Public engagement

Photograph of the Sculpture Hall

Detail of casts on display in the Sculpture Hall, Lower Dargan, c.1900. [Royal Society of Antiquaries of Ireland]

Established to provide a place where members of the public could enjoy and learn about art, the Gallery strives to continue to foster an appreciation of the arts. In addition to its exceptional art collection, the Gallery has developed significant research resources and stimulating public programmes to support the public in engaging with culture in a meaningful way.

When the Gallery first opened in 1864, visitors entered through a small vestibule filled with antique casts of reliefs, before making their way through the impressive columned sculpture hall, filled with casts of Greek and Roman antique statuary. Two days a week, known as ‘Private Days’, were reserved for students visiting the Gallery to sketch and study from the antique plaster casts. Students from the Royal Hibernian Academy, the Government Schools of Design in Cork and Belfast, and the Metropolitan School of Art in Dublin, as well as, practising artists, were encouraged to copy and study in the Gallery. They provided their own easels, drawing boards, stools and mats, and the names of those who attended were recorded in an attendance book.  The public were still admitted to the Gallery for a charge of six pence. The Sculpture Hall display remained largely unchanged until the 1930s.

Former Director, James White was a firm believer in the educational importance of the Gallery's collection. His conviction that ‘we should kill the museum atmosphere in Galleries’ and ‘make them living places’ inspired an improvement in public programming; regular lectures, tours, events and concerts opened up the Gallery to the Irish public.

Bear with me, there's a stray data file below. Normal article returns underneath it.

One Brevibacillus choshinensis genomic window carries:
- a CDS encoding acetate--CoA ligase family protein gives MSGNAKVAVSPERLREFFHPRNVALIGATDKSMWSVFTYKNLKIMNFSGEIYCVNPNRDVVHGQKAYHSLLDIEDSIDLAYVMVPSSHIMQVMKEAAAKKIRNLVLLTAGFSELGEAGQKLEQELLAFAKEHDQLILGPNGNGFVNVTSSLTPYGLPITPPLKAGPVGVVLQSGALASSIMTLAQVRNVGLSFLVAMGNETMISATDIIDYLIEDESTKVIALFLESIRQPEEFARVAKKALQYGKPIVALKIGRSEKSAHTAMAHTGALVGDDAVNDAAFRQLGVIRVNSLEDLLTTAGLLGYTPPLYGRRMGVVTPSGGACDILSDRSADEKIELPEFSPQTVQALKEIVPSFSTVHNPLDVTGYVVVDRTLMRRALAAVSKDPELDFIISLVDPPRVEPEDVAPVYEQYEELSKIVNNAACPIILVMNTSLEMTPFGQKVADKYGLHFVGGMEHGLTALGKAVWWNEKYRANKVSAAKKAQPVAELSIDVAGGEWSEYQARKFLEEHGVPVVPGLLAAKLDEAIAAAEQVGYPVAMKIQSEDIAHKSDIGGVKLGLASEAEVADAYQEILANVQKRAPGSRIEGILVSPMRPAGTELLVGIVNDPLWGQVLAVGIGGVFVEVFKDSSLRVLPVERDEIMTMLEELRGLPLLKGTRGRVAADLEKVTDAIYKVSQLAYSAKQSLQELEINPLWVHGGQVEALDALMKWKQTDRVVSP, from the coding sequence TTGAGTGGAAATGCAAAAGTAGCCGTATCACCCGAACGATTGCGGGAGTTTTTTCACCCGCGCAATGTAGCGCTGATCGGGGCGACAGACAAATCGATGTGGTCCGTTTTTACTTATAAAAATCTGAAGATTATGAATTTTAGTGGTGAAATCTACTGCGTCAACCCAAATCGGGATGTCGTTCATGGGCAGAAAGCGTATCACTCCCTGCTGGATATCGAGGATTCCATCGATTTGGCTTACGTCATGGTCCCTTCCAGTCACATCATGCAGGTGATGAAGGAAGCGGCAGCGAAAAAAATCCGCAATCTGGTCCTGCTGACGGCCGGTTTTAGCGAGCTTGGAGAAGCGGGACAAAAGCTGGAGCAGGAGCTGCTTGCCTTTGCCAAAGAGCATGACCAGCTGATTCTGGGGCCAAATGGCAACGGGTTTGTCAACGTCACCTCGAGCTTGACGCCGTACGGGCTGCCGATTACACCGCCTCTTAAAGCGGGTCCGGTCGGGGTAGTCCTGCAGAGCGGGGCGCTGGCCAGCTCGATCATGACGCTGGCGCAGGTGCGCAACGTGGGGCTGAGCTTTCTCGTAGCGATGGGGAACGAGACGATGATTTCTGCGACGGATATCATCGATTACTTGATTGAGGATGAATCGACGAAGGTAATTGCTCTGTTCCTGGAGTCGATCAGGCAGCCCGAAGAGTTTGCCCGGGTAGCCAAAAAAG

Gifting to the Library and Archives

Following the foundation of the Gallery, a collection of research material relating to the artworks began to take shape. Acquired by Directors and members of staff, or received as part of donations and gifts, this collection initially developed in an informal manner. Against all odds, funding for a library was secured for the first time in 1917 when the Treasury agreed to provide £120 for the purchase of books for the Gallery. This burgeoning research collection soon required organisation, and Ms. Geraldine Fitzgerald was the first employee hired to work on the Gallery’s library collection. 
Robert Langton Douglas was the first great champion of the Gallery’s library collection. The Director believed that the gallery was in need of key art history reference books and insisted that they were indispensable for the staff and the public for the study and full appreciation of the collection.   Langton Douglas made quite a number of purchases for the library during his tenure and is thought to have paid for the cataloguing of the library collection from his own funds.